THEREFORE, if a jury was not available to Defendant in Justice Court it is not available in County Court based on the law cited above.   We would ask this Honorable Court to grant our motion.

Did our State Legislature, through its enactment of Texas Health and Safety Code §  821.023, in effect, limit Article 1, Section 15, of the Texas Constitution which provides, "[t]he right of trial by jury shall remain inviolate"?

The State positions that, "a reading of Sec. 821.023 makes it clear that the Legislature intended the decision of whether an animal has been cruelly treated to be decided at a hearing before the Justice of the Peace and not at a Trial by Jury."

 Section 821.023 provides:

(a) A finding in county court that the owner of an animal is guilty of an offense under Section 42.11, Penal Code, involving the animal is prima facie evidence at a hearing authorized by Section 821.022 that the animal has been cruelly treated.
(b) A statement of an owner made at a hearing provided for under this subchapter is not admissible in a trial of the owner for an offense under Section 42.11, Penal Code.
(c) Each interested party is entitled to an opportunity to present evidence at the hearing.
(d) Except as provided by Subsection (e), if the court finds that the animal's owner has cruelly treated the animal, the court shall:
(1) order a public sale of the animal by auction;
(2) order the animal given to a nonprofit animal shelter, pound, or society for the protection of animals;  or
(3) order the animal humanely destroyed if the court decides that the best interests of the animal or that the public health and safety would be served by doing so.
(e) If the court finds that the animal's owner has cruelly treated the animal and that the animal is farm livestock, the owner shall be divested of ownership and the court shall order a public sale of the animal by auction, order the animal given to a nonprofit animal shelter, pound, or society for the protection of animals, or order the animal humanely destroyed if the court decides that the best interests of the animal or that the public health and safety would be served by doing so.   In this subsection, 'farm livestock' means cattle, hogs, sheep, goats, mules, horses, jacks, jennets, or poultry raised or used on a farm or ranch for food or for the production of legal income.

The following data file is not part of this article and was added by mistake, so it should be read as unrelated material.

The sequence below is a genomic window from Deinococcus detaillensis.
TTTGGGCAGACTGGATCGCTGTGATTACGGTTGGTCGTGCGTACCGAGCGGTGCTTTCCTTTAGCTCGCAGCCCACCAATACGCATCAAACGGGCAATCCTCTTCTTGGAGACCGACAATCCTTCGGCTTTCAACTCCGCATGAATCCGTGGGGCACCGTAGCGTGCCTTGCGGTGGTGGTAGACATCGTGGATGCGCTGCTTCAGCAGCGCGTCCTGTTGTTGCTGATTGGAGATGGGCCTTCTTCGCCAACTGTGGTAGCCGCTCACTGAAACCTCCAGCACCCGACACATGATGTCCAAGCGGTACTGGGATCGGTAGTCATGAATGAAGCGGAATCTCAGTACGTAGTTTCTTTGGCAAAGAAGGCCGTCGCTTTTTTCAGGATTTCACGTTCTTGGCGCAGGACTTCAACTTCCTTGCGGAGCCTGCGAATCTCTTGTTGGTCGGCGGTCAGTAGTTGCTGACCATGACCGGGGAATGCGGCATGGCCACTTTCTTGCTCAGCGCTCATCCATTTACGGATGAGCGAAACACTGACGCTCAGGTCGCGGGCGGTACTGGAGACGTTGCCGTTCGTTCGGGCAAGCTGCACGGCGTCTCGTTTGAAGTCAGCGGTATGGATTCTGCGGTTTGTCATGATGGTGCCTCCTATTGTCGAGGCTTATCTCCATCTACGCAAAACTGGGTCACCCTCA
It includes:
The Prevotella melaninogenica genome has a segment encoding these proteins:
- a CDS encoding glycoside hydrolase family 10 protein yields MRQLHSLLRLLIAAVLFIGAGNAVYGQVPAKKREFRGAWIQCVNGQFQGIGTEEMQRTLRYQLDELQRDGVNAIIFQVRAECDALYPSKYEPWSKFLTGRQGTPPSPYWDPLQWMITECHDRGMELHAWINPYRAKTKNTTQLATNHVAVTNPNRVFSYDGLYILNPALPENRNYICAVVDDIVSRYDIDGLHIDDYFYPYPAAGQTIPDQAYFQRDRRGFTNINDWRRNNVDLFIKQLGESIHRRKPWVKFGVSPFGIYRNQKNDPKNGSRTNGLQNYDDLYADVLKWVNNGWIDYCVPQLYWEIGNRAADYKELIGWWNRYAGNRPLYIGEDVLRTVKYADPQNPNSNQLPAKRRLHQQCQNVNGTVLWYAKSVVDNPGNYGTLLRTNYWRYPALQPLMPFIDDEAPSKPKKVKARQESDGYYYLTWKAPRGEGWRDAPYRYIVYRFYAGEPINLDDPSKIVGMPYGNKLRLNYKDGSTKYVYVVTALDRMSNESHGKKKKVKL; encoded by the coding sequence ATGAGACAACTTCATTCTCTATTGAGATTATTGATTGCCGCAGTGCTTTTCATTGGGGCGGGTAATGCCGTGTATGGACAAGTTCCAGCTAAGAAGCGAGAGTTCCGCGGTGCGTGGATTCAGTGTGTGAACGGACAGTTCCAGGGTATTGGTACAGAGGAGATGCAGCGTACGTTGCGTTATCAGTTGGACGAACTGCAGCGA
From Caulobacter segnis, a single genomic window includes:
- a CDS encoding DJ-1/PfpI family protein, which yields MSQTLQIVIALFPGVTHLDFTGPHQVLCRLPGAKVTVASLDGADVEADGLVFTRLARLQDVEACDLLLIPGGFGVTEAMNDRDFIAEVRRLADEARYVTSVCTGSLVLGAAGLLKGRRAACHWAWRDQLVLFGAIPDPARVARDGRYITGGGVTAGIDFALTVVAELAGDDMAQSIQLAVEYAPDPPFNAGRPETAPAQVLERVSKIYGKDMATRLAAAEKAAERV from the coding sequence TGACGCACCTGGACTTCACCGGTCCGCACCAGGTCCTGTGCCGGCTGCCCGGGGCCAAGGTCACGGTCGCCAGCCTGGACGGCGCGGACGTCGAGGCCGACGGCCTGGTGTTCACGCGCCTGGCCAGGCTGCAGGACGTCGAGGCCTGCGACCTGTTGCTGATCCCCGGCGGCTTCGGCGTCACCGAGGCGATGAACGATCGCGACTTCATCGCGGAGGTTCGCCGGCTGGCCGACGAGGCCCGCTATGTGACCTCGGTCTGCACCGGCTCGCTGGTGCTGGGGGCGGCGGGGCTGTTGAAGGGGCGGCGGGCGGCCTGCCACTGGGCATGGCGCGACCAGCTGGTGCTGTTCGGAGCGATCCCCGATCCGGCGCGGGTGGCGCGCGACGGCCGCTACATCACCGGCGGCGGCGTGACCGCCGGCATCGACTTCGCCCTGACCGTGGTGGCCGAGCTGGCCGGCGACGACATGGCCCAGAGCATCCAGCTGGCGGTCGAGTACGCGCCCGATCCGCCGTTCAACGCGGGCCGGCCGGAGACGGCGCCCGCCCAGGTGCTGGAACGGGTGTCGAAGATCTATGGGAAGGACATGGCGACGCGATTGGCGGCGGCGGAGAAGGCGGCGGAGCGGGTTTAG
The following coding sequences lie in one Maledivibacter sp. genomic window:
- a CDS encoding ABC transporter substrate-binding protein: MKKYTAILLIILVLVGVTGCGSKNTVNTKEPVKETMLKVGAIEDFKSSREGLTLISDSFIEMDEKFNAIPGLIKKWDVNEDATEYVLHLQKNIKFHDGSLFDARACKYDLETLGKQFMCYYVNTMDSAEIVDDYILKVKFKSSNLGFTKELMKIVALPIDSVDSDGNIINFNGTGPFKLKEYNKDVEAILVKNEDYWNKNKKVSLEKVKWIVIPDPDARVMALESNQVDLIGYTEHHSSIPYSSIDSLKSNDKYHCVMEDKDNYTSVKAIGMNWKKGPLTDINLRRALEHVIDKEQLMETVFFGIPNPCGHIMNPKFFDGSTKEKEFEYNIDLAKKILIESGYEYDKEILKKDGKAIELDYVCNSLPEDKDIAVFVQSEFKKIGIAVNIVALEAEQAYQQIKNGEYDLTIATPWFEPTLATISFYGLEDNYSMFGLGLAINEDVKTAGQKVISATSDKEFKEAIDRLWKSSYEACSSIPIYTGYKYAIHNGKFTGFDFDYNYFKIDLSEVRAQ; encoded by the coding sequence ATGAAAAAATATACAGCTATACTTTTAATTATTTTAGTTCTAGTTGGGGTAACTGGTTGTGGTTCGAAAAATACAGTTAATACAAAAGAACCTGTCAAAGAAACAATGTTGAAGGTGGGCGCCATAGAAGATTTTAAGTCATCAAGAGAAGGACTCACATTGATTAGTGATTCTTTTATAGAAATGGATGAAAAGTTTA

(f) The court may order that an animal disposed of under Subsection (d)(1) or (d)(2) be spayed or neutered at the cost of the receiving party.
(g) The court shall order the animal returned to the owner if the court does not find that the animal's owner has cruelly treated the animal.

Clearly, two avenues exist for the State in protecting animals from cruel treatment, i.e., criminal prosecution under Section 42.11 of the Penal Code and the civil remedy provided under Section 821.023 of the Health and Safety Code.

A close reading of paragraphs (a) and (b) of Section 821.023 may provide some slight illumination.   Paragraph (a) presumes a criminal proceeding prior to the civil proceeding while paragraph (b) presumes the reverse.   Obviously, in the criminal proceeding, a defendant may face loss of freedom or fine or both, whereas, a proceeding under Section 821.023 may subject the defendant to a loss, forfeiture and confiscation of property rights and interests. [FN2]  In either case, the defendant is entitled by right to all those guarantees affording full due process.   Lest we forget:

FN2. We are not here faced with nor concerned with questions of double jeopardy, collateral estoppel, etc.

In all criminal prosecutions, the accused shall enjoy the right to a speedy and public trial, by an impartial jury of the State and district wherein the crime shall have been committed, which district shall have been previously ascertained by law, and to be informed of the nature and cause of the accusation;  to be confronted with the witnesses against him;  to have compulsory process for obtaining witnesses in his favor, and to have the assistance of Counsel for his defence.

Sixth Amendment, United States Constitution.

In Suits at common law, where the value in controversy shall exceed twenty dollars, the right of trial by jury shall be preserved, and no fact tried by a jury, shall be otherwise reexamined in any Court of the United States, than according to the rules of the common law.

U.S. CONST. amend.   VII.

The right of trial by jury shall remain inviolate.   The Legislature shall pass such laws as may be needed to regulate the same, and to maintain its purity and efficiency....

 TEX. CONST. art.   I, §  15. [FN3]

FN3. INTERPRETIVE COMMENTARY following Article I, §  15 provides:
One of the most characteristic elements of the American constitutional inheritance from England is that of trial by jury.   In origin it grew from a practice in Norman times known as an inquest which was composed of a selected group from the community to tell the facts about certain situations, e.g., to tell who was guilty of a crime, or who had title to land.   From this institution the jury developed, changing through time from a body of people chosen because they knew the facts to a body whose function is to determine the facts on the basis of evidence given at the trial.